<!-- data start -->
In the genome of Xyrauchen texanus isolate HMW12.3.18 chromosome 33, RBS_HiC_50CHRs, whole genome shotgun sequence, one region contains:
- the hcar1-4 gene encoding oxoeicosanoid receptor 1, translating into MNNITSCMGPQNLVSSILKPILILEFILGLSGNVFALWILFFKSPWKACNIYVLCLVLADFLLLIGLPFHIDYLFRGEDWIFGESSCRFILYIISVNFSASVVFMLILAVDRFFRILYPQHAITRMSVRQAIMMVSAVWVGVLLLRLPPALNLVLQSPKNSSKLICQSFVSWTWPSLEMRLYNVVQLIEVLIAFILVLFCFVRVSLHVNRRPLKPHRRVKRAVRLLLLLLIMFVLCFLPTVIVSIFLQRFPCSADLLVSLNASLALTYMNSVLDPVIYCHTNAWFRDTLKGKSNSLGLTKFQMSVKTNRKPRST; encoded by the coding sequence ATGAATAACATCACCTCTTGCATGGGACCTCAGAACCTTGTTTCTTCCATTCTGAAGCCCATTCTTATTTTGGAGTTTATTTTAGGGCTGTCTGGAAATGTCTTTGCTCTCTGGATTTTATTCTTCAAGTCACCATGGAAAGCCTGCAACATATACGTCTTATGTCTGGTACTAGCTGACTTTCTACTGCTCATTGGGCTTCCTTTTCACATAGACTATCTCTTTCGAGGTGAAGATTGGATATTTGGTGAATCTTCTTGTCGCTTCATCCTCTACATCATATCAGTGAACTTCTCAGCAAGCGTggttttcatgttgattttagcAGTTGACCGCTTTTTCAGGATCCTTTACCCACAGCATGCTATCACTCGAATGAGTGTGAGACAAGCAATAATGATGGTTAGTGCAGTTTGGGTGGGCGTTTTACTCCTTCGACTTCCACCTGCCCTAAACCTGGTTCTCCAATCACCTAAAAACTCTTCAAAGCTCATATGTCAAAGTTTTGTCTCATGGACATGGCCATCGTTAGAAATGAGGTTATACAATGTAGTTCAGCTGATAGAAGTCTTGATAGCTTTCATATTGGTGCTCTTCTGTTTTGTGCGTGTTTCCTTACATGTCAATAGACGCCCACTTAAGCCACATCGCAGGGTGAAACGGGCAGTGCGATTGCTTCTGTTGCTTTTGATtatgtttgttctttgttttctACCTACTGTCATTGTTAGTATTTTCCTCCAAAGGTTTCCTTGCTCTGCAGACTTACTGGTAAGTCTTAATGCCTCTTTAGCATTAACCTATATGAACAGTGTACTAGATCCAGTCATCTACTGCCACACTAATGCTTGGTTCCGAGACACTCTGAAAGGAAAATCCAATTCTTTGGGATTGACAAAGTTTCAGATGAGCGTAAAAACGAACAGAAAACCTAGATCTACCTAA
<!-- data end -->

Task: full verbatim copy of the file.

In the genome of Xyrauchen texanus isolate HMW12.3.18 chromosome 33, RBS_HiC_50CHRs, whole genome shotgun sequence, one region contains:
- the hcar1-4 gene encoding oxoeicosanoid receptor 1, translating into MNNITSCMGPQNLVSSILKPILILEFILGLSGNVFALWILFFKSPWKACNIYVLCLVLADFLLLIGLPFHIDYLFRGEDWIFGESSCRFILYIISVNFSASVVFMLILAVDRFFRILYPQHAITRMSVRQAIMMVSAVWVGVLLLRLPPALNLVLQSPKNSSKLICQSFVSWTWPSLEMRLYNVVQLIEVLIAFILVLFCFVRVSLHVNRRPLKPHRRVKRAVRLLLLLLIMFVLCFLPTVIVSIFLQRFPCSADLLVSLNASLALTYMNSVLDPVIYCHTNAWFRDTLKGKSNSLGLTKFQMSVKTNRKPRST; encoded by the coding sequence ATGAATAACATCACCTCTTGCATGGGACCTCAGAACCTTGTTTCTTCCATTCTGAAGCCCATTCTTATTTTGGAGTTTATTTTAGGGCTGTCTGGAAATGTCTTTGCTCTCTGGATTTTATTCTTCAAGTCACCATGGAAAGCCTGCAACATATACGTCTTATGTCTGGTACTAGCTGACTTTCTACTGCTCATTGGGCTTCCTTTTCACATAGACTATCTCTTTCGAGGTGAAGATTGGATATTTGGTGAATCTTCTTGTCGCTTCATCCTCTACATCATATCAGTGAACTTCTCAGCAAGCGTggttttcatgttgattttagcAGTTGACCGCTTTTTCAGGATCCTTTACCCACAGCATGCTATCACTCGAATGAGTGTGAGACAAGCAATAATGATGGTTAGTGCAGTTTGGGTGGGCGTTTTACTCCTTCGACTTCCACCTGCCCTAAACCTGGTTCTCCAATCACCTAAAAACTCTTCAAAGCTCATATGTCAAAGTTTTGTCTCATGGACATGGCCATCGTTAGAAATGAGGTTATACAATGTAGTTCAGCTGATAGAAGTCTTGATAGCTTTCATATTGGTGCTCTTCTGTTTTGTGCGTGTTTCCTTACATGTCAATAGACGCCCACTTAAGCCACATCGCAGGGTGAAACGGGCAGTGCGATTGCTTCTGTTGCTTTTGATtatgtttgttctttgttttctACCTACTGTCATTGTTAGTATTTTCCTCCAAAGGTTTCCTTGCTCTGCAGACTTACTGGTAAGTCTTAATGCCTCTTTAGCATTAACCTATATGAACAGTGTACTAGATCCAGTCATCTACTGCCACACTAATGCTTGGTTCCGAGACACTCTGAAAGGAAAATCCAATTCTTTGGGATTGACAAAGTTTCAGATGAGCGTAAAAACGAACAGAAAACCTAGATCTACCTAA